But hiring can get tricky when common-sense precautions conflict with government employee protections. She points to EEOC guidelines (“legally imposed ignorance”) that state a criminal conviction cannot be used to disqualify an applicant unless there’s a potential connection to the work he or she would be doing, and it took place within a certain period prior to the application.
Demographics, in this case, work against millennials. DriverIQ has found that, as a group, people in that generation have “a lot of drug convictions.”
“That’s an automatic disqualification. You could have gone through rehab—it doesn’t matter to most motor carriers unless that conviction is 10 years or older,” Batts says. “It’s marijuana, so who cares? If you’re a motor carrier, you do. It’s very much an age thing.”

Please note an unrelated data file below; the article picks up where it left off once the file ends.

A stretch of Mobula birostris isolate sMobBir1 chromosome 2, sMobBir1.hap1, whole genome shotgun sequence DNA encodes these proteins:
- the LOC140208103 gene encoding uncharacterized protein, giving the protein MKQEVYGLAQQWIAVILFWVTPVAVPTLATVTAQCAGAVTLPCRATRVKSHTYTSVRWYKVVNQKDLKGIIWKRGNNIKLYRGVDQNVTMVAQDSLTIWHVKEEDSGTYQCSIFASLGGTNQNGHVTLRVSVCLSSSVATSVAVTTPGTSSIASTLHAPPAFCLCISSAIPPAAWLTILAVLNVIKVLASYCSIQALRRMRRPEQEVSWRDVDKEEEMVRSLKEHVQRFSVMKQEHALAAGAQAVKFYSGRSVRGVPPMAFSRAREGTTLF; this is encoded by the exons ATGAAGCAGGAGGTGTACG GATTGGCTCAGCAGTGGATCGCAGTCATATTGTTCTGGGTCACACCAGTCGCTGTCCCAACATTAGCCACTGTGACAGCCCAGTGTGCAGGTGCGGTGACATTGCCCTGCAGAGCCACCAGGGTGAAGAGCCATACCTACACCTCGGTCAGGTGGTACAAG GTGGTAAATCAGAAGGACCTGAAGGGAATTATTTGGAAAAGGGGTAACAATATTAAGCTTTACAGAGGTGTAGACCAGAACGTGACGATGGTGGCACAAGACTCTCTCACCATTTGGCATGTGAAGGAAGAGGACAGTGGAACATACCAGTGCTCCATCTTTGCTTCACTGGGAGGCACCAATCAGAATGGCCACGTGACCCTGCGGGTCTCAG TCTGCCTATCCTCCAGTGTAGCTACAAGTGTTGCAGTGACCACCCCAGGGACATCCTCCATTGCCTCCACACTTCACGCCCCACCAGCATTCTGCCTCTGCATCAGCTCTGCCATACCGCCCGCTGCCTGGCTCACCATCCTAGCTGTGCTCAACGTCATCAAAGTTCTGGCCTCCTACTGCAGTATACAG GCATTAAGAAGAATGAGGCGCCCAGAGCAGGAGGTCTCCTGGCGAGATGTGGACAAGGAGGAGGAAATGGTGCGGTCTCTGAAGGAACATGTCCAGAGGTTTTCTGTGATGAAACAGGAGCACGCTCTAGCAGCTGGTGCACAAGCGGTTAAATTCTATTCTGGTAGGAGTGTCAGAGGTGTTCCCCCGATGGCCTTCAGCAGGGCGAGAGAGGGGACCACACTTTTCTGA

Similarly, carriers should understand that criminal records can be a pothole on the road to inclusivity. Batts points to a 2016 White House report that shows blacks and Hispanics, while representing approximately 30% of the U.S. population, comprise over 50% of the incarcerated population. Using estimates based on historical trends, nearly a third of black males and one in six Hispanic males born in 2001 are expected to serve time in prison in their lifetimes.
Complicating matters, plaintiffs’ attorneys are not bound by EEOC rules. So even a decades-old offense, or arrest record without a conviction—things that a trucking company cannot legally use in a hiring decision—is fair game in a traffic-accident trial.
“Motor carriers are caught between what EEOC says and what attorneys can come up with just by searching Google,” Batts says. “Yet the industry gets a black eye because they hired this guy.”
Ultimately, successful carriers will have well-trained recruiters.